Summarize 2 Nephi 25:9–19 by stating that Nephi prophesied about the Jews and their homeland in Jerusalem and the surrounding areas. He said that the Jews who had been taken captive to Babylon after the destruction of Jerusalem would return to “the land of their inheritance” (see 2 Nephi 25:9–11). Jesus Christ, the Messiah, would live among them, but many would reject Him and crucify Him (see 2 Nephi 25:12–13). After the Savior’s death and Resurrection, Jerusalem would again be destroyed, and the Jews would be scattered and scourged by other nations (see 2 Nephi 25:14–15). They would eventually believe in Jesus Christ and His Atonement, and the Lord would restore them “from their lost and fallen state” (see 2 Nephi 25:16–19).
Ask students to think about how they might respond to someone who claims that Latter-day Saints do not believe in Jesus Christ. You might ask one or two students to briefly tell about experiences they have had when other people have challenged their belief in Jesus Christ. As students read and discuss 2 Nephi 25:20–30, invite them to look for passages they might be able to share in such situations.
Ask students to identify the “right way” in 2 Nephi 25:28–29. After they have found that “the right way is to believe in Christ, and deny him not,” write on the board Why believing in Jesus Christ is the right way. Then ask students to search 2 Nephi 25:20, 23–26, looking for reasons why believing in Jesus Christ is the right way. Invite them to write their answers on the board under the title you have written. Answers might include the following:
Salvation comes only through Jesus Christ.
Because of Jesus Christ, we can be saved by grace after all we can do.
Through the Savior’s Atonement, we can receive a remission of our sins.
Invite a student to read 2 Nephi 25:23 and 2 Nephi 10:24 aloud. Point out that these verses include the word reconcile, which means to bring people or things into harmony or agreement with each other.
In both of these verses, prophets encourage us to reconcile ourselves to God. What do you think this means?
Explain that both of these verses also include the word grace. Grace is a gift from Heavenly Father given through His Son, Jesus Christ. The word grace, as used in the scriptures, refers primarily to enabling power and spiritual healing offered through the mercy and love of Jesus Christ.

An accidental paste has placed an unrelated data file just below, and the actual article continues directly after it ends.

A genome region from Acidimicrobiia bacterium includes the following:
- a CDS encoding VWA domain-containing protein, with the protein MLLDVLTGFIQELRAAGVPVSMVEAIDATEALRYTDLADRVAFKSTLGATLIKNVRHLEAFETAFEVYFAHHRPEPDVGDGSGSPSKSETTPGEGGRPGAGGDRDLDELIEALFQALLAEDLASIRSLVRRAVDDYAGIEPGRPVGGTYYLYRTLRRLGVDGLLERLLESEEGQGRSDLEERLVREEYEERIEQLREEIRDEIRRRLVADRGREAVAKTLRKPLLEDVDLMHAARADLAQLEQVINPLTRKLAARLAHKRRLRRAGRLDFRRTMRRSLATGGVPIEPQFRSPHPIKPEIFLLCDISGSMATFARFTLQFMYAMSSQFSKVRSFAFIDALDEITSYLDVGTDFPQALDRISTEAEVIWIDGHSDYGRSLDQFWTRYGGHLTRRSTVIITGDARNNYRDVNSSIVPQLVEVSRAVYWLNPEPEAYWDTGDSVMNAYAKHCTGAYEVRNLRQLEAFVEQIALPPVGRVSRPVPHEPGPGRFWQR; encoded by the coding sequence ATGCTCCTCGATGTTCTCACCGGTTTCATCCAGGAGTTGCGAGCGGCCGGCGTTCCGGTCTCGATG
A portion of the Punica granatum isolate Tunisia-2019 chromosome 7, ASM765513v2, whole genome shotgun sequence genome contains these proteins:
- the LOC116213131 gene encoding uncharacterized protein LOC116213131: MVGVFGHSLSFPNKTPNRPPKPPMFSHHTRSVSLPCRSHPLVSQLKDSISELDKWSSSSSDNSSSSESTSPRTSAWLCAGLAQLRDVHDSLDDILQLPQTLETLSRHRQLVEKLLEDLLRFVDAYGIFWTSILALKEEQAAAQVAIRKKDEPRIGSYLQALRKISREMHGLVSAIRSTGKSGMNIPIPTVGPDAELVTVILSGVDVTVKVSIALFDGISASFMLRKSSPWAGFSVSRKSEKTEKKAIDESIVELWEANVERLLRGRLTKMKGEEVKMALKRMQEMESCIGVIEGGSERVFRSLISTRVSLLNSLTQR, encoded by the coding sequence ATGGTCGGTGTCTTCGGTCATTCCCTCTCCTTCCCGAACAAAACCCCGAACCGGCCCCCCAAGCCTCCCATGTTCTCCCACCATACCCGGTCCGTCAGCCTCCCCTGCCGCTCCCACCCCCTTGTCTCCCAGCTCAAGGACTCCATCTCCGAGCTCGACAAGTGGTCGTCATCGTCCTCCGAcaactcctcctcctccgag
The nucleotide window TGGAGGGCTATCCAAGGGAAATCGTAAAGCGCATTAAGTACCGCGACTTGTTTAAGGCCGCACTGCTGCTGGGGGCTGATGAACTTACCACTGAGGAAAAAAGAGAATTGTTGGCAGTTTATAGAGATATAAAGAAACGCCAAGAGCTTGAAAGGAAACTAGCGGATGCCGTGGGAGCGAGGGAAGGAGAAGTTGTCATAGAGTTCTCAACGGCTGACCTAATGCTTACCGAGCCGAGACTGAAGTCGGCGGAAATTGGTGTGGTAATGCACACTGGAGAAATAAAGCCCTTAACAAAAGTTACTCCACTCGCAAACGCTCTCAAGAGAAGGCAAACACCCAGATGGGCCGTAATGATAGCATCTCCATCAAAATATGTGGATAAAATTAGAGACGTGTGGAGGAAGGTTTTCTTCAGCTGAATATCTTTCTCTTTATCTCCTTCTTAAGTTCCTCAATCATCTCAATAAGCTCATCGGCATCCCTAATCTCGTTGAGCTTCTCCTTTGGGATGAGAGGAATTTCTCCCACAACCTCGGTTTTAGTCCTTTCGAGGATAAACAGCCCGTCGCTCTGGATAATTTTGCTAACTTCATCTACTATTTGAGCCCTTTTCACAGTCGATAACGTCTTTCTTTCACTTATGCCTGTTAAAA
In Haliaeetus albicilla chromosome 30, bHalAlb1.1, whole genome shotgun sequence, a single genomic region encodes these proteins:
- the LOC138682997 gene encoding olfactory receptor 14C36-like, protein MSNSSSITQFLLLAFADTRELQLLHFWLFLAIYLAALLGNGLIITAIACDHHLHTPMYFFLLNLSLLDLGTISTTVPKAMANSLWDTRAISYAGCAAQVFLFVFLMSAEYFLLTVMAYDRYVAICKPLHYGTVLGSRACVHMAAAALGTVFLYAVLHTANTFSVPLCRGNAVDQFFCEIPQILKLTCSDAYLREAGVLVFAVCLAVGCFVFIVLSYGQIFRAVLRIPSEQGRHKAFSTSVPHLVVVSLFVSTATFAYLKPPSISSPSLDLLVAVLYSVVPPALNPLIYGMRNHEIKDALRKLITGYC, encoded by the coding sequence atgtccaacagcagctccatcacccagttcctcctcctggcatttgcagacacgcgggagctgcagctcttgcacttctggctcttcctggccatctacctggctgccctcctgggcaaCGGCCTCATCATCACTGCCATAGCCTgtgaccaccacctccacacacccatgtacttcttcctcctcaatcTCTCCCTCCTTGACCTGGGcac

What do 2 Nephi 10:24 and 25:23 teach about the relationship between grace and our efforts?
Invite students to apply what they have learned by writing answers to the following question in their scripture study journals or class notebooks. You may want to write the question on the board.
What does it mean to you to be saved by grace?
To help students understand Nephi’s assertion in 2 Nephi 25:24–25 that the law had become dead to his people, explain that he was referring to the law of Moses. That law, with its system of ceremonies, rituals, symbols, and commandments, including animal sacrifices, was still in practice during Nephi’s time. Nephi and others knew that the law would be fulfilled through the Atonement of Jesus Christ. After the Atonement, the Savior’s disciples would no longer be required to keep the law of Moses. But the faithful Nephites continued to obey the law at this time, even knowing that the current law would someday be replaced.
When Nephi said that the law had become dead unto him and others, he meant that the law would not save them. They kept the law because they wanted to be obedient and because they knew the law pointed them to Jesus Christ, who would bring them salvation.
What can we learn from 2 Nephi 25:23–26 about the reasons why we should keep the commandments?
What will you do to “talk of Christ” and “rejoice in Christ”? (2 Nephi 25:26). What will you do to help others believe in Christ?
Ask students to share the passages they have found that would help them answer claims that Latter-day Saints do not believe in Jesus Christ. Ask them to tell about why they like those passages.
Express your testimony of the truths you have discussed today. You may also want to give students the opportunity to bear testimony of these truths.
Scripture Mastery—2 Nephi 25:23, 26
Note: Consider using the following teaching idea during the final section of this lesson. If you do not have time to use this idea in this lesson, you may use it in another lesson as a review.